Understanding AMMs - The Basics

A breakdown of these magical primitives with simple, understandable numbers.

Automated market makers. The most talked about thing in crypto, while simultaneously being one of the least understood primitives. This purpose of this article is to remove some of the mystique around how they work and then a subsequent article will explain how various AMMs differ.

AMMs trace their origins to a Reddit post by Vitalik a few years ago over here: https://www.reddit.com/r/ethereum/comments/55m04x/lets_run_onchain_decentralized_exchanges_the_way/

From there, we had Bancor being the first AMM live on Ethereum. However due to the incorrect use of their native BNT token, it failed to get much traction... Until Uniswap came along and delivered on the simple promise of a properly functioning automated market maker with no extras. Since Uniswap got traction in the past year, the AMM space is truly starting to take off with many players now entering the space.

Order-books 101

Before we go into explaining what are AMMs, let's maybe talk about what problem they solve. So in the traditional/normal world, an exchange is usually compromised of an order book. The way an order book works is someone will place an order to BUY a certain amount of tokens at a certain price with a certain currency and another party will place an order to SELL a certain amount of tokens for a certain currency.

If we break it down there's three variables at play:

  • The price they want their offers to go through at

  • The amount of tokens they're willing to buy/sell

  • A token pair that they will accept in exchange for the token they're buying/selling

This means that you'll have a two groups and only when do they overlap will trades get settled

In some sorts you can see the order book as a constant negotiation between buyers and sellers. If there's more demand to buy then people will outbid other buyers in order to have their orders settled first. You'll also have traders wanting to cancel orders and change prices. As you can see that this will involve a fair bit of actions which isn't great in a blockchain context.

DEXs like 0x solve this issue by having the matching of orders on a server where speed is no problem and then treating the blockchain as a settlement layer. This semi-works although has a few major drawbacks:

  • Order cancellation can be messy since it's a race between the settlement traction versus when you tell the blockchain not to honour the trade

  • Smart contracts can't automatically just buy tokens, they require off-chain orders passed to them in order to buy or sell tokens

  • Bootstrapping liquidity for markets is hard because price discovery isn't easy with a few buyers and sellers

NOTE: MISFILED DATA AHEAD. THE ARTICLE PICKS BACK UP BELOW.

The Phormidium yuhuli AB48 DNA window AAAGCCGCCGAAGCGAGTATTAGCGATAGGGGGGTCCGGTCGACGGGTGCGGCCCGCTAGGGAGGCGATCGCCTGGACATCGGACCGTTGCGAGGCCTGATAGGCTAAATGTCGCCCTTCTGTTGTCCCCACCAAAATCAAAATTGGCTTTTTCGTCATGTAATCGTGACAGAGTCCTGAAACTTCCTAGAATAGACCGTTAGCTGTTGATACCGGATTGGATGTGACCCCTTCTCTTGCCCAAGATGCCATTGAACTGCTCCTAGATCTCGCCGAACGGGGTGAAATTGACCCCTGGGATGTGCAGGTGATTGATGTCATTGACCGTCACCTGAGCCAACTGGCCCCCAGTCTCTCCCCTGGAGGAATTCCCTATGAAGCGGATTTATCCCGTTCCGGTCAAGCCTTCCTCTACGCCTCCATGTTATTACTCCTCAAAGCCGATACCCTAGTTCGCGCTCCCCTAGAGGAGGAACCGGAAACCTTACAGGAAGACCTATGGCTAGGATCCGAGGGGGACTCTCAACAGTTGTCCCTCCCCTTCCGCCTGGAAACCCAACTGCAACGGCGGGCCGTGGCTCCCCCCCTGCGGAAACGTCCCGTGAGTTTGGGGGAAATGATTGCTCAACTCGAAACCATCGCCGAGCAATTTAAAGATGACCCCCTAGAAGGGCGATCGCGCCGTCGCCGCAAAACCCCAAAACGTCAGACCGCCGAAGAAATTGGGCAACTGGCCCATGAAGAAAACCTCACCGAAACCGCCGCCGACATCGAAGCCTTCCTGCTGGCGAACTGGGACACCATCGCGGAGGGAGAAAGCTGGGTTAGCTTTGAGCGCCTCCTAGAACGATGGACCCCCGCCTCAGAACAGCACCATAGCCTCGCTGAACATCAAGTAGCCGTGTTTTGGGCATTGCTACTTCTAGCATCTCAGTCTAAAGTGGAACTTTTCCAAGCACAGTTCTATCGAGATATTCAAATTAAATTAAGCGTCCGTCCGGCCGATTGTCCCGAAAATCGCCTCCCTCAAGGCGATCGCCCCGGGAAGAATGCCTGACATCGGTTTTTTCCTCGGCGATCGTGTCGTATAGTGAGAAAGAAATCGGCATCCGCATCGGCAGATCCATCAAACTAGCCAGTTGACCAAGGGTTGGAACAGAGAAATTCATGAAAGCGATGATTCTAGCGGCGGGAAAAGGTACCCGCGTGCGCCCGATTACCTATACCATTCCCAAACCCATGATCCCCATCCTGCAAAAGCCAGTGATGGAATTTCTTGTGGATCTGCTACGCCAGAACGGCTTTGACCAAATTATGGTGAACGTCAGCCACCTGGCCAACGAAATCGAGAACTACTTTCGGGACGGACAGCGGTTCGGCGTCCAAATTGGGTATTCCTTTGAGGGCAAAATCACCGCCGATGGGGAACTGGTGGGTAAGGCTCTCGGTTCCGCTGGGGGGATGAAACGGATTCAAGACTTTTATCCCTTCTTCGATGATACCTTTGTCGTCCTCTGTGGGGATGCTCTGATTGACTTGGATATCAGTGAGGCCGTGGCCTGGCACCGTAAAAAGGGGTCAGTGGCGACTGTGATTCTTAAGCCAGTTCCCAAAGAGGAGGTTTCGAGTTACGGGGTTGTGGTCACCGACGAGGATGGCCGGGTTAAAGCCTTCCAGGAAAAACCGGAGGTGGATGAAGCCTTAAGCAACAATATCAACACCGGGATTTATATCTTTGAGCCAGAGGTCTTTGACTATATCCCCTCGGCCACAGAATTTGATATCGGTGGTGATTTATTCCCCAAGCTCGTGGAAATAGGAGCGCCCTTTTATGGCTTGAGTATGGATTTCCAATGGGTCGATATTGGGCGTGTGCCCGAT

What if instead we had a kind of exchange where:

  • There's only one price and the smart contract determines what it is

  • You don't need to match orders, there's simply one price and either you take it or leave it

  • Anyone can bootstrap a market and provide liquidity for it

Conceptual AMM

Lets imagine we have a AMM that exchanges between token A and token B. Now say the AMM currently has 20 of token A in its reserve, and 40 of token B.

This means that the Product is 20*40 = 800. This is the number that needs to stay constant (hence the name constant product market maker). Now imagine Alice comes along and wants to sell the AMM 5 of token A, in exchange for some amount of token B.

How much of B will she get? Let's see!

If she's given 5 of token A to the AMM, its reserve must have increased to 20 + 5 = 25.

Since the market maker needs to keep that product constant at 800, the reserve of B needs to change to 32 (since 25 * 32 = 800).

So the AMM's reserve of token B has decreased by 8. But where did those tokens go? Well to Alice of course!

So this means that Alice gave the AMM 5 of token A, and received 8 of token B in return. This means that Alice got an effective price of 5/8 = 0.625.

Notice what happens if Alice had tried to sell 10 of token B instead. The reserve of B would have increased from 40 + 10 = 50.

Since the market maker needs to keep that product constant at 800, the reserve of A needs to change to 16 (since 16 * 50 = 800). This means that Alice got an effective price of 2.5.

AMM with Realistic Math

Turn on your concentration, because this is where we get more math-y about how this plays out.

x * y = k

  • where x = the quantity of one type of token

  • where y = the quantity of a second type of token

  • where k = a fixed amount that never ever changes

Let's make this less abstract. To create a Uniswap market you need to provide two tokens in equal amounts.

ETH = $100.

DAI = $1.

x = 10 ETH = $100 * 10 = 1,000

y = 1,000 DAI = $1 * 1,000 = 1,000 (I used 1,000 because we need to provide the same amount of ETH)

  • x * y = k

  • ETH * DAI = constant

  • ($100 * 10) * ($1 * 1,000) = (1000 * 1000)

  • 1,000 * 1,000 = 1,000,000

So if we just saw this equation, we could determine the ratio of ETH/DAI = 100,000/1,000 = 100 (which is the price of Ethereum)!

"Well duh, that's because we input it". Hold up, I haven't finished.

Now let's say someone would like to purchase $100 worth of ETH from the pool. What they're essentially doing is increasing y by 100 (depositing DAI) and decreasing x = 1 (withdrawing ETH)

Our new equation will look like this:

  • (ETH price * (10 -1)) * ((DAI Price * 1000) + 100) = 1,000,000

  • (ETH price * 9) * ((1 * 1000) + 100) = 1,000,000

  • (ETH price * 9) * (1000 + 100) = 1,000,000

  • (ETH price * 9) * 1100 = 1,000,000

  • (ETH price * 9) = 1,000,000 / 1100

  • ETH Price = (1,000,000 / 1100) / 9

  • ETH Price = $101.01

"Wait, but the price of ETH has changed from $100" you may be asking yourself. That's correct. It's a feature, not a bug.

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